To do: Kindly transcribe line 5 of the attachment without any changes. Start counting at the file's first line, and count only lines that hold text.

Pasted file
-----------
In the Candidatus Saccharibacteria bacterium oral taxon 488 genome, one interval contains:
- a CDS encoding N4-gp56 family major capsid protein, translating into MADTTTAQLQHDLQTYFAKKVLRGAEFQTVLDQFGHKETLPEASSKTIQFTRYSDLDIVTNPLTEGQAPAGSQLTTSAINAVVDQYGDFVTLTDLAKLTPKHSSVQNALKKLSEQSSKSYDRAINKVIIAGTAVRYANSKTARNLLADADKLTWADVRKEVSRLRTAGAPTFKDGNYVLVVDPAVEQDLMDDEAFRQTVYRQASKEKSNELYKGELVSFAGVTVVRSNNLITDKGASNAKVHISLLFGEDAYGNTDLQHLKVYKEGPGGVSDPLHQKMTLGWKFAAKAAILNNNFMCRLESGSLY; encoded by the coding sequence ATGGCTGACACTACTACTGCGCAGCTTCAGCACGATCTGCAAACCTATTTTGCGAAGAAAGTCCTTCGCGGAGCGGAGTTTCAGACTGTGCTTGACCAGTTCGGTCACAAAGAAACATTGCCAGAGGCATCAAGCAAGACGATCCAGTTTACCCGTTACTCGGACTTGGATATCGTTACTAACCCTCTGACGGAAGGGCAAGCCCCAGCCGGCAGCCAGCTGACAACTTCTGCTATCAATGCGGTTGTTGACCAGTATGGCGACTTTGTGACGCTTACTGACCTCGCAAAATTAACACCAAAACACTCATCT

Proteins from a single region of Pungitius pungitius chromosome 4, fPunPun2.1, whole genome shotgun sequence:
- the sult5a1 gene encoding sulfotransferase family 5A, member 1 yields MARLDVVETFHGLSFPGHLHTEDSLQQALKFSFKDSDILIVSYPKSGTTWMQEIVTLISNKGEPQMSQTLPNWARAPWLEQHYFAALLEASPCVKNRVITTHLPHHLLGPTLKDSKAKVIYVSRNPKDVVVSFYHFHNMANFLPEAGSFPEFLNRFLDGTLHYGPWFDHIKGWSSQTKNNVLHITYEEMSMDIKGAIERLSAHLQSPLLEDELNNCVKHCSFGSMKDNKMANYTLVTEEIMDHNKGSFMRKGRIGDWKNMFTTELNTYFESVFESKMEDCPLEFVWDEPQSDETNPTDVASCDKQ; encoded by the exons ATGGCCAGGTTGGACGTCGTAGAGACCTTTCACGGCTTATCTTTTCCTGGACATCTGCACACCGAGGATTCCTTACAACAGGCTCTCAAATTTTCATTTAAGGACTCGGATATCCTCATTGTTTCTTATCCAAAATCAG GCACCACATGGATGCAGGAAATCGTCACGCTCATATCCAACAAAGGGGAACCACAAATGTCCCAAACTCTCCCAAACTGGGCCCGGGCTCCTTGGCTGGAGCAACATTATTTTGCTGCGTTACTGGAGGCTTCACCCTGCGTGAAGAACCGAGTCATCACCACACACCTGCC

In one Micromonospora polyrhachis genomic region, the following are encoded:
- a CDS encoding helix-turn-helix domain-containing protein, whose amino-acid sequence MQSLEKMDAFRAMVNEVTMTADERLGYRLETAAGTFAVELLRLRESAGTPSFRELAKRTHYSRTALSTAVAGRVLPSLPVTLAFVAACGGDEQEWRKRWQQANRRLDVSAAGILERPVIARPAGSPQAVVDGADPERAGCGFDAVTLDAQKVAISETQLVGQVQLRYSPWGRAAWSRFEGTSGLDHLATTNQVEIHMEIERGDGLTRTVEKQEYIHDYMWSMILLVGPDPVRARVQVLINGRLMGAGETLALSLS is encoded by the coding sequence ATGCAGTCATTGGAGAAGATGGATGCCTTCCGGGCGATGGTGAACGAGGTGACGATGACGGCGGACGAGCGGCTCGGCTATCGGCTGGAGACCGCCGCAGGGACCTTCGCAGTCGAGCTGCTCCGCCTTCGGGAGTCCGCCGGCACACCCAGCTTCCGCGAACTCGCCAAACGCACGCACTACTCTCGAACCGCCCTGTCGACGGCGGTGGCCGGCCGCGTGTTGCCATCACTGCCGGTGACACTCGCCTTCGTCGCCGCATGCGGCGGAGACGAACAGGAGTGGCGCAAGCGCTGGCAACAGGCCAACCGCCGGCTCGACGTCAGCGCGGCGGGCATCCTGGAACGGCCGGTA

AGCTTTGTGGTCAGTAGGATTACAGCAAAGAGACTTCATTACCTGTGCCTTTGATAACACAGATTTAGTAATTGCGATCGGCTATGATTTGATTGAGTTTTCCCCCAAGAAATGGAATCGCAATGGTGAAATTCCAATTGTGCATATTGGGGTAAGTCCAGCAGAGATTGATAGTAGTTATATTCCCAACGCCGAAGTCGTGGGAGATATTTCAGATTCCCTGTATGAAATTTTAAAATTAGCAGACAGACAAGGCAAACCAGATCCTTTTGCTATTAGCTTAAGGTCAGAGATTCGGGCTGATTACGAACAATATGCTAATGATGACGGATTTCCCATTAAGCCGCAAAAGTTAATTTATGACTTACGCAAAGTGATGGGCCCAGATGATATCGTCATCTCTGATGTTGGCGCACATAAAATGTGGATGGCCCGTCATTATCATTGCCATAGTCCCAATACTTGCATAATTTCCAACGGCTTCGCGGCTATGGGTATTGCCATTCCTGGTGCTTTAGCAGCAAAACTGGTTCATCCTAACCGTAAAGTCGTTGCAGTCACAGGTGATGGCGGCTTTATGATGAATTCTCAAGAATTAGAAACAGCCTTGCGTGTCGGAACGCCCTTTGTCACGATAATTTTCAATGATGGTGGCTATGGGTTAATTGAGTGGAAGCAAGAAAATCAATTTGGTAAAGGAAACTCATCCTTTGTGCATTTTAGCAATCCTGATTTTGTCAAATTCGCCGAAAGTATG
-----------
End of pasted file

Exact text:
In one Micromonospora polyrhachis genomic region, the following are encoded: